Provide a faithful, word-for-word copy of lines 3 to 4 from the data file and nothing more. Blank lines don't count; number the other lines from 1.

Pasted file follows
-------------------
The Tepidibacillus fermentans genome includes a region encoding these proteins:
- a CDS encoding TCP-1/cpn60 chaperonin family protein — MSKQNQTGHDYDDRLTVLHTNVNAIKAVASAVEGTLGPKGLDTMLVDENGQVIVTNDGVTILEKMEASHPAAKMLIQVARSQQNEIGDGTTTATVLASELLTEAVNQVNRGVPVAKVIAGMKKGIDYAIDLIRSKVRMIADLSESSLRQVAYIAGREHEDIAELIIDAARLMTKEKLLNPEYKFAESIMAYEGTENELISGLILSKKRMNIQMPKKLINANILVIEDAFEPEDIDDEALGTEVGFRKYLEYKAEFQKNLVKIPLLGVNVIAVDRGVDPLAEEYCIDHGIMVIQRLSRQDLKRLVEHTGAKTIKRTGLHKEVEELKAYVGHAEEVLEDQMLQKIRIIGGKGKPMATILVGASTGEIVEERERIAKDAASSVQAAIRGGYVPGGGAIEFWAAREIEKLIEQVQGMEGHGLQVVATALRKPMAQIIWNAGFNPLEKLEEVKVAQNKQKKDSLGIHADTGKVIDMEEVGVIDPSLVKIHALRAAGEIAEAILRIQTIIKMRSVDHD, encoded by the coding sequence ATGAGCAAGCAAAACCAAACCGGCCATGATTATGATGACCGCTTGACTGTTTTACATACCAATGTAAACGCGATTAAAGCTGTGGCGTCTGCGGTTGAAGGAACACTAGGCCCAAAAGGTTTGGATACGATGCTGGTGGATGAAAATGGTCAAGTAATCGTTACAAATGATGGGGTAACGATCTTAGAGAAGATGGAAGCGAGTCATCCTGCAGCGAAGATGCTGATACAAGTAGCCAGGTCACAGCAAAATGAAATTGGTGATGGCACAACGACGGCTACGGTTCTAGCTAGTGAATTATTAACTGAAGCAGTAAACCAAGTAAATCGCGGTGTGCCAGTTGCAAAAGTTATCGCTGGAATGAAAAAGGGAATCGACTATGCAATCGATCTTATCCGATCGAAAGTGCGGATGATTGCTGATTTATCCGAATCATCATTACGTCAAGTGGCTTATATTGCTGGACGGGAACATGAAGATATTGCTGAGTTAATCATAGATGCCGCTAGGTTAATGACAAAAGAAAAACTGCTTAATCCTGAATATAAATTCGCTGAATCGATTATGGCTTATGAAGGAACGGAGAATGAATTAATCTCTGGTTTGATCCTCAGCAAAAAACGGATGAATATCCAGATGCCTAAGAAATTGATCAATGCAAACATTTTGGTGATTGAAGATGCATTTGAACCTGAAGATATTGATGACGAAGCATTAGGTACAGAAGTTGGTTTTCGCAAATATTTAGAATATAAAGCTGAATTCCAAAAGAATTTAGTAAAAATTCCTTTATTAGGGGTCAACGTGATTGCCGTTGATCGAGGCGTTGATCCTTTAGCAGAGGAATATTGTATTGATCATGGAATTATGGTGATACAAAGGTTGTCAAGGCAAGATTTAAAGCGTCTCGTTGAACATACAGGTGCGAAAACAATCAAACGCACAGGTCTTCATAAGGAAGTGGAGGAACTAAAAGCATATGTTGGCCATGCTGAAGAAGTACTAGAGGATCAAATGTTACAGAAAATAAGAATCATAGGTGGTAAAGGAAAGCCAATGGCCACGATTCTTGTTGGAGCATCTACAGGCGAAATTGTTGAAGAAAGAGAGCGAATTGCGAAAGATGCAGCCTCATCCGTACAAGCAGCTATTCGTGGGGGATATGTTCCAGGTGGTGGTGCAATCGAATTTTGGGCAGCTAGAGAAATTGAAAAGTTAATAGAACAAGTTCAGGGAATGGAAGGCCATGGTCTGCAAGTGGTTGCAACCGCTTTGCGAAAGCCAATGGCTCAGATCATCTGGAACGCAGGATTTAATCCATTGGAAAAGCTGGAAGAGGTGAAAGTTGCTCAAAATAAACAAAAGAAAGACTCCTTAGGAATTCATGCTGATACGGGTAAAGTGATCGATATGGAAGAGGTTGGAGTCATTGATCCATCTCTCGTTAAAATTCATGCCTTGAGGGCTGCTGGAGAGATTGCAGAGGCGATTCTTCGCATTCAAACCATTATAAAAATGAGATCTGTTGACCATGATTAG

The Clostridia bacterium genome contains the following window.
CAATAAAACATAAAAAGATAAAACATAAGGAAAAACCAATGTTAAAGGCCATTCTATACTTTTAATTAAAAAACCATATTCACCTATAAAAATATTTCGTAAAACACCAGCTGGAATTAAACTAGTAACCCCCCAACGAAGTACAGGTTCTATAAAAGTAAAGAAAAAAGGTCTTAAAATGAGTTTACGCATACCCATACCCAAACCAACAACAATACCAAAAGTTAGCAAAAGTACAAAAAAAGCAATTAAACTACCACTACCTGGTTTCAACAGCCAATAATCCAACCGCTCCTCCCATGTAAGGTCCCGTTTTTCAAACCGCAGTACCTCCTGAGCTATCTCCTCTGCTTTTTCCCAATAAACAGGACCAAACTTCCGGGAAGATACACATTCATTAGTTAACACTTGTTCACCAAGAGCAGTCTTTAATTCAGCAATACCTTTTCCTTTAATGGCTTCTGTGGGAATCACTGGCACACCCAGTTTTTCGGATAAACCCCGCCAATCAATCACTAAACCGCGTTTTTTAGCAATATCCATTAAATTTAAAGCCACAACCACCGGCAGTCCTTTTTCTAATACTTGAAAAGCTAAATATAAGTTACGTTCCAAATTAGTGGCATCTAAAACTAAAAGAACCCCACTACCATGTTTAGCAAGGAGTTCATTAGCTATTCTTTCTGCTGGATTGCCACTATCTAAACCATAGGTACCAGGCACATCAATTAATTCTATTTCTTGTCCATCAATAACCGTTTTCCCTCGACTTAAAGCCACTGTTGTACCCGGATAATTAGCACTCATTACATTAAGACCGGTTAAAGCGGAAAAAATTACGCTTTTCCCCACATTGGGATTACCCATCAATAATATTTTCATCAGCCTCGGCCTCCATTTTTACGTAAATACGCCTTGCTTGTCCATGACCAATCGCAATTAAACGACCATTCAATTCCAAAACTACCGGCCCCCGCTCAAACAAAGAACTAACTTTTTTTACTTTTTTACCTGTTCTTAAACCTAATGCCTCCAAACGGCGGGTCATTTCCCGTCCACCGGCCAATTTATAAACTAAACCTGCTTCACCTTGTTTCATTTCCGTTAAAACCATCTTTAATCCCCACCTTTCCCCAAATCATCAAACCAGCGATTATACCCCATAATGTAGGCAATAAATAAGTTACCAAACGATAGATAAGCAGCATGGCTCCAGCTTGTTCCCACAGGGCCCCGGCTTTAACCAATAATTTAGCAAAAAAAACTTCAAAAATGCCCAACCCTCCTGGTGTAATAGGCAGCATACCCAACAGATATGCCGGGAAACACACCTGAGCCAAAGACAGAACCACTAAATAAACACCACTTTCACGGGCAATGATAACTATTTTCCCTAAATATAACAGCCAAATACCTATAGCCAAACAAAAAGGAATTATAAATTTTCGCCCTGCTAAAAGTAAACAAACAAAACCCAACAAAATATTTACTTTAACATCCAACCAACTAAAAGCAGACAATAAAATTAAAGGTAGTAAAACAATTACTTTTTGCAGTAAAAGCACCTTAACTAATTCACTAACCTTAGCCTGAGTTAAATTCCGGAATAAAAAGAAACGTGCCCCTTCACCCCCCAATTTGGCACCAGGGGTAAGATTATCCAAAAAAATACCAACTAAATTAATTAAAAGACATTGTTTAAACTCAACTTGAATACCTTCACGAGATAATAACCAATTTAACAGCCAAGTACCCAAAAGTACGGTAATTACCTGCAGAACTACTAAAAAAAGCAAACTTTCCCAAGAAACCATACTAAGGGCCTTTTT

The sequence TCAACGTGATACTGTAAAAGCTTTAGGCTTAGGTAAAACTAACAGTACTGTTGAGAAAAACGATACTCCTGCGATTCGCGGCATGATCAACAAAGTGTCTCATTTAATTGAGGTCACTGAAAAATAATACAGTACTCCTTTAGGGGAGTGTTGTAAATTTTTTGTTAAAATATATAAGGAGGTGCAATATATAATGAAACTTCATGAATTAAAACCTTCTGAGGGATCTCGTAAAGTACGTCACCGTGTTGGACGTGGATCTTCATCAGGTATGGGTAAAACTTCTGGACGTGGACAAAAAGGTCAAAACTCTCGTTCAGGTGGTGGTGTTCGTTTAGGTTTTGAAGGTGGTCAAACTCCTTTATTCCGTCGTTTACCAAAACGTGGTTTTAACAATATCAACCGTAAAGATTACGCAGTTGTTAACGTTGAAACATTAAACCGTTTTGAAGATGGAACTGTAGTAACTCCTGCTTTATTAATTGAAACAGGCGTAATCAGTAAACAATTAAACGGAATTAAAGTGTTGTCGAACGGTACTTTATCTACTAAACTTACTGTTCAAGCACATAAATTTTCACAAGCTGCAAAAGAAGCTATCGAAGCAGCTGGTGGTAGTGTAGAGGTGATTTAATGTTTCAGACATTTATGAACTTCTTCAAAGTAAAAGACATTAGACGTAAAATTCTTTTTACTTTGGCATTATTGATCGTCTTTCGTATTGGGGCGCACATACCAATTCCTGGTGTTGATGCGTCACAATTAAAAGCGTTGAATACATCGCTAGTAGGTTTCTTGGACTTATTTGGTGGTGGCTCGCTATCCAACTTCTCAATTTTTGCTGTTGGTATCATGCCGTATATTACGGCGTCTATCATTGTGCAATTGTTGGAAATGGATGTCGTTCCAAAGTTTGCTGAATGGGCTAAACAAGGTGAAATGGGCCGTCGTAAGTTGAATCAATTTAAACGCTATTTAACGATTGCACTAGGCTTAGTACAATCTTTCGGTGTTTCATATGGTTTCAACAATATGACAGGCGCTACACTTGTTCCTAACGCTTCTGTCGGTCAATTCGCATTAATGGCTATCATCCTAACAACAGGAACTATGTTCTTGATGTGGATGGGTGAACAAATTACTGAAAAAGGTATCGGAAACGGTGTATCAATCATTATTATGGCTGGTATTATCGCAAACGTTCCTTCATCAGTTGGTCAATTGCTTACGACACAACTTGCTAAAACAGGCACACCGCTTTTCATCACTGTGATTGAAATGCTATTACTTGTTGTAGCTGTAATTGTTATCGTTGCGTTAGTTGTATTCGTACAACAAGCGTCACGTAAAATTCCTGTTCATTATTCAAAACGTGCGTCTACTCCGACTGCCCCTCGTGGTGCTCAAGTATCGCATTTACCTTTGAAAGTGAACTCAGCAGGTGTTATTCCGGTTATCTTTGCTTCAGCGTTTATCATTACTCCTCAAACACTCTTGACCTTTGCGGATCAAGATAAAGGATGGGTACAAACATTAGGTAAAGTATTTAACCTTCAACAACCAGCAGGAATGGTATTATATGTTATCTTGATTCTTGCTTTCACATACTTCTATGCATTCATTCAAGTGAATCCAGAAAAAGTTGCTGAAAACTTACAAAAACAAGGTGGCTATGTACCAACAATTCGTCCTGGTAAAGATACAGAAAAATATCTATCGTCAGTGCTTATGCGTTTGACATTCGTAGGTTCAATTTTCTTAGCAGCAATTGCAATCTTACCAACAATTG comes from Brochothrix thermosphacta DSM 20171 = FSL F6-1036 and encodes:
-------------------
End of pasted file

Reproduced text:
The Clostridia bacterium genome contains the following window.
CAATAAAACATAAAAAGATAAAACATAAGGAAAAACCAATGTTAAAGGCCATTCTATACTTTTAATTAAAAAACCATATTCACCTATAAAAATATTTCGTAAAACACCAGCTGGAATTAAACTAGTAACCCCCCAACGAAGTACAGGTTCTATAAAAGTAAAGAAAAAAGGTCTTAAAATGAGTTTACGCATACCCATACCCAAACCAACAACAATACCAAAAGTTAGCAAAAGTACAAAAAAAGCAATTAAACTACCACTACCTGGTTTCAACAGCCAATAATCCAACCGCTCCTCCCATGTAAGGTCCCGTTTTTCAAACCGCAGTACCTCCTGAGCTATCTCCTCTGCTTTTTCCCAATAAACAGGACCAAACTTCCGGGAAGATACACATTCATTAGTTAACACTTGTTCACCAAGAGCAGTCTTTAATTCAGCAATACCTTTTCCTTTAATGGCTTCTGTGGGAATCACTGGCACACCCAGTTTTTCGGATAAACCCCGCCAATCAATCACTAAACCGCGTTTTTTAGCAATATCCATTAAATTTAAAGCCACAACCACCGGCAGTCCTTTTTCTAATACTTGAAAAGCTAAATATAAGTTACGTTCCAAATTAGTGGCATCTAAAACTAAAAGAACCCCACTACCATGTTTAGCAAGGAGTTCATTAGCTATTCTTTCTGCTGGATTGCCACTATCTAAACCATAGGTACCAGGCACATCAATTAATTCTATTTCTTGTCCATCAATAACCGTTTTCCCTCGACTTAAAGCCACTGTTGTACCCGGATAATTAGCACTCATTACATTAAGACCGGTTAAAGCGGAAAAAATTACGCTTTTCCCCACATTGGGATTACCCATCAATAATATTTTCATCAGCCTCGGCCTCCATTTTTACGTAAATACGCCTTGCTTGTCCATGACCAATCGCAATTAAACGACCATTCAATTCCAAAACTACCGGCCCCCGCTCAAACAAAGAACTAACTTTTTTTACTTTTTTACCTGTTCTTAAACCTAATGCCTCCAAACGGCGGGTCATTTCCCGTCCACCGGCCAATTTATAAACTAAACCTGCTTCACCTTGTTTCATTTCCGTTAAAACCATCTTTAATCCCCACCTTTCCCCAAATCATCAAACCAGCGATTATACCCCATAATGTAGGCAATAAATAAGTTACCAAACGATAGATAAGCAGCATGGCTCCAGCTTGTTCCCACAGGGCCCCGGCTTTAACCAATAATTTAGCAAAAAAAACTTCAAAAATGCCCAACCCTCCTGGTGTAATAGGCAGCATACCCAACAGATATGCCGGGAAACACACCTGAGCCAAAGACAGAACCACTAAATAAACACCACTTTCACGGGCAATGATAACTATTTTCCCTAAATATAACAGCCAAATACCTATAGCCAAACAAAAAGGAATTATAAATTTTCGCCCTGCTAAAAGTAAACAAACAAAACCCAACAAAATATTTACTTTAACATCCAACCAACTAAAAGCAGACAATAAAATTAAAGGTAGTAAAACAATTACTTTTTGCAGTAAAAGCACCTTAACTAATTCACTAACCTTAGCCTGAGTTAAATTCCGGAATAAAAAGAAACGTGCCCCTTCACCCCCCAATTTGGCACCAGGGGTAAGATTATCCAAAAAAATACCAACTAAATTAATTAAAAGACATTGTTTAAACTCAACTTGAATACCTTCACGAGATAATAACCAATTTAACAGCCAAGTACCCAAAAGTACGGTAATTACCTGCAGAACTACTAAAAAAAGCAAACTTTCCCAAGAAACCATACTAAGGGCCTTTTT